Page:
50:1 is the title, since these were the steep odds against Mine That Bird winning the Kentucky Derby. There are spectacular moments in sports. The turnaround, basket catch by Willy Mays in the outfield is something that comes readily to mind. Others as well are spellbinding and exhilerating. Mine That Bird's entry into legend, too, should be included. The Run for the Roses is often referred to as the most exciting two minutes in sports. Whoever started the rumor was made into an honest man or honest woman in 2009. Simply to see this race on U-Tube can very probably cure what ails ya. Mine That Bird was relatively small and somewhat crooked footed. At first, he failed to win in New Mexico, not known for stiff competition. Somehow, however, mainly due to his improved performance in Canada, the horse qualified for the Kentucky Derby.
Needless to say, the Derby is a high-class, very upper-crust, ultra-Kentuckian event. But in the heat of the race, the most awe-inspiring Richmond, Virginia ancestry is of no avail. Until I saw this movie, I was no racing fan. After having seen it, I can state with absolute conviction that I am a true believer in the majesty of horse and rider. This gelding was and remains a great athlete. His story can only be described as a movie waiting to happen. So, Jim Wilson, credited as director, producer, and writer, did just that. Almost nothing about Mine That Bird and, mainly, his trainer, makes perfect sense. He was a true long-shot. Derby horses race at the age of three. Not much time is allotted for horse breeders and other equine-minded personnel to decide who to back in the arena. In 2007, Mine That Bird sold for less than 10 grand, but subsequently acquired a more respectable price tag of $400,000. He was not a loser by any means. It was only that he never really distinguished himself as either a probable or proved contender.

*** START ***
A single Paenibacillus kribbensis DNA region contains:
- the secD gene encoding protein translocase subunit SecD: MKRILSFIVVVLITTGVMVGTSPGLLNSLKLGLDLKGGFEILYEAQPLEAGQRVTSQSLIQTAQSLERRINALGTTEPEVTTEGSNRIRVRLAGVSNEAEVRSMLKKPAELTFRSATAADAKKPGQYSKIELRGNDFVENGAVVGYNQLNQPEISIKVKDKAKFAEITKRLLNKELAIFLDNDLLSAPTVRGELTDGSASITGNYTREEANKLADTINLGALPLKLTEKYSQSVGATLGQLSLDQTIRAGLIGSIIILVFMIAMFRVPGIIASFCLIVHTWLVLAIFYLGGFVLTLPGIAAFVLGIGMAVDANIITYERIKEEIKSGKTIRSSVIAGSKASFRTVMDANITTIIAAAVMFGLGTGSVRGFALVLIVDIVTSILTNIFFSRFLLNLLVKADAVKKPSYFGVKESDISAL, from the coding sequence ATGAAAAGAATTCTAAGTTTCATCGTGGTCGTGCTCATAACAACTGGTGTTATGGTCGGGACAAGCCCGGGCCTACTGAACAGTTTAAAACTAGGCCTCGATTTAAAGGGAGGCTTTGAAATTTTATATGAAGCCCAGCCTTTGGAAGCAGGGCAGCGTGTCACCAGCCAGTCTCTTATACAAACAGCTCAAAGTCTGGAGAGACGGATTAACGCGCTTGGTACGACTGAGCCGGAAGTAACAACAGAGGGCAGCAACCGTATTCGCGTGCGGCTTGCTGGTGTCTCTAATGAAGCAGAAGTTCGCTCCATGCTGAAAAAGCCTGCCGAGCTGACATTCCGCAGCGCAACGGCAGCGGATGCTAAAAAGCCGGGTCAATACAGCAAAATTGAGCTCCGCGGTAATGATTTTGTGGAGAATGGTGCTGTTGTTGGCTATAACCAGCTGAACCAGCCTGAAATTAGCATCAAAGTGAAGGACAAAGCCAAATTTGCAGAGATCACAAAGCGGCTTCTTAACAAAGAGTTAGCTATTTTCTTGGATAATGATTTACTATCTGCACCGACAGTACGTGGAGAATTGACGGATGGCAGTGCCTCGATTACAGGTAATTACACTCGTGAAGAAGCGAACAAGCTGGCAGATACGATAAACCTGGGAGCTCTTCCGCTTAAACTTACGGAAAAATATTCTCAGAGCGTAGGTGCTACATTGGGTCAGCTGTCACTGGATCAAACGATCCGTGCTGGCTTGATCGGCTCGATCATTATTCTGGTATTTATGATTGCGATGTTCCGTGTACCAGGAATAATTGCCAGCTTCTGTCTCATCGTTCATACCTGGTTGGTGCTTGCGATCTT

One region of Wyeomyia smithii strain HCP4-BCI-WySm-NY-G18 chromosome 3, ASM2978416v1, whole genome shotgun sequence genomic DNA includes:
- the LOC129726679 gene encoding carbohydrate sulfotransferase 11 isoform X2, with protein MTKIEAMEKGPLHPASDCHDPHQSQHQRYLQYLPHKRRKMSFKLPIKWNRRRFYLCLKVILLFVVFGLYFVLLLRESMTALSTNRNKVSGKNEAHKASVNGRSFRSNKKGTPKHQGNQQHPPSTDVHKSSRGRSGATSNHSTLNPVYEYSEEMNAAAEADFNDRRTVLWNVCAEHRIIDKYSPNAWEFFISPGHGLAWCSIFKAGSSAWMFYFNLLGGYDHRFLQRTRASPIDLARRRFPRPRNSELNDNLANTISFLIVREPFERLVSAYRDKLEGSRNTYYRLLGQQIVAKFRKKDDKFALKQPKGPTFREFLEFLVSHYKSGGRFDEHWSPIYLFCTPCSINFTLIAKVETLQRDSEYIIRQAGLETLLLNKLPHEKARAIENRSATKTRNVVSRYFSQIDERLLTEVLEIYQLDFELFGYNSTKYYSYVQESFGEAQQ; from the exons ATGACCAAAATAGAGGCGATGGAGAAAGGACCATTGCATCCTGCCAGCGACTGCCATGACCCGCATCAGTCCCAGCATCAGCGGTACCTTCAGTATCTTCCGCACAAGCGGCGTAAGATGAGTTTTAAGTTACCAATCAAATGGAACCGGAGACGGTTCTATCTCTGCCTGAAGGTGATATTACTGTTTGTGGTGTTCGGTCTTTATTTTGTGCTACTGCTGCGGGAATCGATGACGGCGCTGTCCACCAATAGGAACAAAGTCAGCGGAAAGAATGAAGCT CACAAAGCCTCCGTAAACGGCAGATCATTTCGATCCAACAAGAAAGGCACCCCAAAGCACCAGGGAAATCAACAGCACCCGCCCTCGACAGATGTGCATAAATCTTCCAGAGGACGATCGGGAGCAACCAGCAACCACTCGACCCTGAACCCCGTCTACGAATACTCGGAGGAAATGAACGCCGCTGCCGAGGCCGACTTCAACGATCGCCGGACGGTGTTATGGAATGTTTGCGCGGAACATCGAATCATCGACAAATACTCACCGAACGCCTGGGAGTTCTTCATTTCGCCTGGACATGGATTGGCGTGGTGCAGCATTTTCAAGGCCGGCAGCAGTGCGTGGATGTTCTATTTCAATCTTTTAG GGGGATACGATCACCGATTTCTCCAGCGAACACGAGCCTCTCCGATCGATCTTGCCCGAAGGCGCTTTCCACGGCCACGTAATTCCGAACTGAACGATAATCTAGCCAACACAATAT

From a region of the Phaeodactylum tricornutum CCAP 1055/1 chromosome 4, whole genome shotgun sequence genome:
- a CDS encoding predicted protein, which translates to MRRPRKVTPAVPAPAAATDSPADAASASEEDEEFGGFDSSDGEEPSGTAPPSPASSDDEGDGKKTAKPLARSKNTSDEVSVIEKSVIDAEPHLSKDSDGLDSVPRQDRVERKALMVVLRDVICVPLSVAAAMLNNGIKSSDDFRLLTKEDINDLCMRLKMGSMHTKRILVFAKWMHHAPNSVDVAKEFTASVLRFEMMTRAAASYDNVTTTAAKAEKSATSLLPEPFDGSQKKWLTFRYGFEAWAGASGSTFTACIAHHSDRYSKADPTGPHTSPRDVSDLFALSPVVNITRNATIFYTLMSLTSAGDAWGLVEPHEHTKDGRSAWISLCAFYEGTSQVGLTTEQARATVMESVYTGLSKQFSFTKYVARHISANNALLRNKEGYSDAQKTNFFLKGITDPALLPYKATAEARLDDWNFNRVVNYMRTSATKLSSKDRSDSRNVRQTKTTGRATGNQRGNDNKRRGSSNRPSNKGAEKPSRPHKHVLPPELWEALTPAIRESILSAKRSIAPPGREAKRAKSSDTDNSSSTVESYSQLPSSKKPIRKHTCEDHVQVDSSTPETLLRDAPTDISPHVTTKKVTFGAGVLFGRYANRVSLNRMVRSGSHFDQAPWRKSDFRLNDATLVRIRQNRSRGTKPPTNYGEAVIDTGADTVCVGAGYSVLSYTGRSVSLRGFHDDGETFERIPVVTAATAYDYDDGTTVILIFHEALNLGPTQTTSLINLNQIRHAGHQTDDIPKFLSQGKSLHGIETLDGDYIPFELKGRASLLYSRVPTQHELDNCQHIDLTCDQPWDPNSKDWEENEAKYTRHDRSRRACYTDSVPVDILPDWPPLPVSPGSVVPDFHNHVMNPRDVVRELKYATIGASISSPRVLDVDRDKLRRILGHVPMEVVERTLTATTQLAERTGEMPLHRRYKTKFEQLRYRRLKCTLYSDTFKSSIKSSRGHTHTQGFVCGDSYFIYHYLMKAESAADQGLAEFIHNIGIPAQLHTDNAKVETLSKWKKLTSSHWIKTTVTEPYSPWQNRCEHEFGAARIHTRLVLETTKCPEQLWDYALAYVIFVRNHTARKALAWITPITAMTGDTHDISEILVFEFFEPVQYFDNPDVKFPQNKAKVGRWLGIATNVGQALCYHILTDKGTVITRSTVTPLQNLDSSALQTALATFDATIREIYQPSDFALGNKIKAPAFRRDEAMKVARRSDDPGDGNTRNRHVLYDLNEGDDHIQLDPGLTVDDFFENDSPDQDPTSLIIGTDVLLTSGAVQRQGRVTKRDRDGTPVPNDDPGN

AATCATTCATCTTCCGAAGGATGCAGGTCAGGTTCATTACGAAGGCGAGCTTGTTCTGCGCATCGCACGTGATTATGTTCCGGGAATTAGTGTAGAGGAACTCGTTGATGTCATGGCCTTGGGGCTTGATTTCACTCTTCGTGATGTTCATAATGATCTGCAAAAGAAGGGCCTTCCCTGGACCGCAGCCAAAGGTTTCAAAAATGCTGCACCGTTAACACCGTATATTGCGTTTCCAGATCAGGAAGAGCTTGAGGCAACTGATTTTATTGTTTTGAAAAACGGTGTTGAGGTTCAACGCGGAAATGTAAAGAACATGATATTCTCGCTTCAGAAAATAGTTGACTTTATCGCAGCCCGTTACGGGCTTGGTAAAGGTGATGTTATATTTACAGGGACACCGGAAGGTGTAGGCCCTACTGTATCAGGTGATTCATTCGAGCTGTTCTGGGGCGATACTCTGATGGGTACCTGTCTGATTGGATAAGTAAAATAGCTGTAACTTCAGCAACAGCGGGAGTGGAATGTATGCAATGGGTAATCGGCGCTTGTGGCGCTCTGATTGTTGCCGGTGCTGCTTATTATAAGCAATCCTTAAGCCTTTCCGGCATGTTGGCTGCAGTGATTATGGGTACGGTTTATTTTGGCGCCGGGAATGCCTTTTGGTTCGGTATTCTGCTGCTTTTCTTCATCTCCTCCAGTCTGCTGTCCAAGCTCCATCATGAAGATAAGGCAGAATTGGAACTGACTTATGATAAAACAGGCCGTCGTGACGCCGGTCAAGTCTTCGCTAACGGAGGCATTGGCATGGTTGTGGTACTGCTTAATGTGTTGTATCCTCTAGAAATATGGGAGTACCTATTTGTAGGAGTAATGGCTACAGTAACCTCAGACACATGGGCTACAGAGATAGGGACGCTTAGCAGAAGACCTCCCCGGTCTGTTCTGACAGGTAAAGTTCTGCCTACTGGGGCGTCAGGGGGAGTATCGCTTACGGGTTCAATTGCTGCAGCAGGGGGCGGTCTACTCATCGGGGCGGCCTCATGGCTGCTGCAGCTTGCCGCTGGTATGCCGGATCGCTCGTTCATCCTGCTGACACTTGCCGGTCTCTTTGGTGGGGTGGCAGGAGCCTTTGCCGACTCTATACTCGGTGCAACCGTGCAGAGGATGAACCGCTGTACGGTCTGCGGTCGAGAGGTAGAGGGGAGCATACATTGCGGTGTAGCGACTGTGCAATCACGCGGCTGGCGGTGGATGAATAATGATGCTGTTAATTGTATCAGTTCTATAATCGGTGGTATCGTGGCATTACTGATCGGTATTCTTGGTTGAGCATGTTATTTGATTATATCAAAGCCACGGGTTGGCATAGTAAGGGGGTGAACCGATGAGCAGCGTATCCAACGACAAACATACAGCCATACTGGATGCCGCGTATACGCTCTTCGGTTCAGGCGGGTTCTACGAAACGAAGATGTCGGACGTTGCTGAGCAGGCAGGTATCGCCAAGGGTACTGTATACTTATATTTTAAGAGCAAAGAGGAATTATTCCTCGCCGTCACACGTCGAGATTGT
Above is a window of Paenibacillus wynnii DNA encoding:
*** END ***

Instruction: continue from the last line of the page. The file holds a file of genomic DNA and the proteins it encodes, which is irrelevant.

It was a New Mexican ranch that paid a king's ransom for the horse that came in last in Santa Anita. His trainer, Chip Woolley (Skeet Ulrich), then crashed his motorcycle and wound up hobbling on crutches. What did Mine That Bird think of that? Obviously, this horse was never destined to strut to Kentucky on a red carpet. In fact, a pick-up truck pulled him after having been trained by Woolley along with a female rider (Madelyn Deutch). The horse still did not have a jockey almost until he found himself in the starting gate, stall number 8, as in "behind the eight ball". Theoretically, the race goes to the swiftest. But there is strategy involved. Here is where Calvin Borel comes in, playing himself. Bad luck at the sound of the bell: Mine That Bird is squeezed by two horses and falls immediately behind. Then serendipity, like grace, arrives. Borel was well-known for gaining the rail, literally the inside track. Somehow he was able to move into the exact position he wanted. But he only got his way in the last few seconds. Apparently, that was all he needed to go from dead last to uncontested first.
It is hard to resist such an emotional victory, won not by the high and mighty sippers of mint juleps, but the scrappy cowpunchers from the land of chili peppers. There are a few scenes in the movie that got it a PG-13 rating. Otherwise, Mine That Bird, the movie, could very well be the best family film out there. The owner's prayer that the horse just not finish last was more than answered, to put it mildly. In my opinion, 50:1 also qualifies as a modern Western, the beleaguered genre going through tough times. Recommended.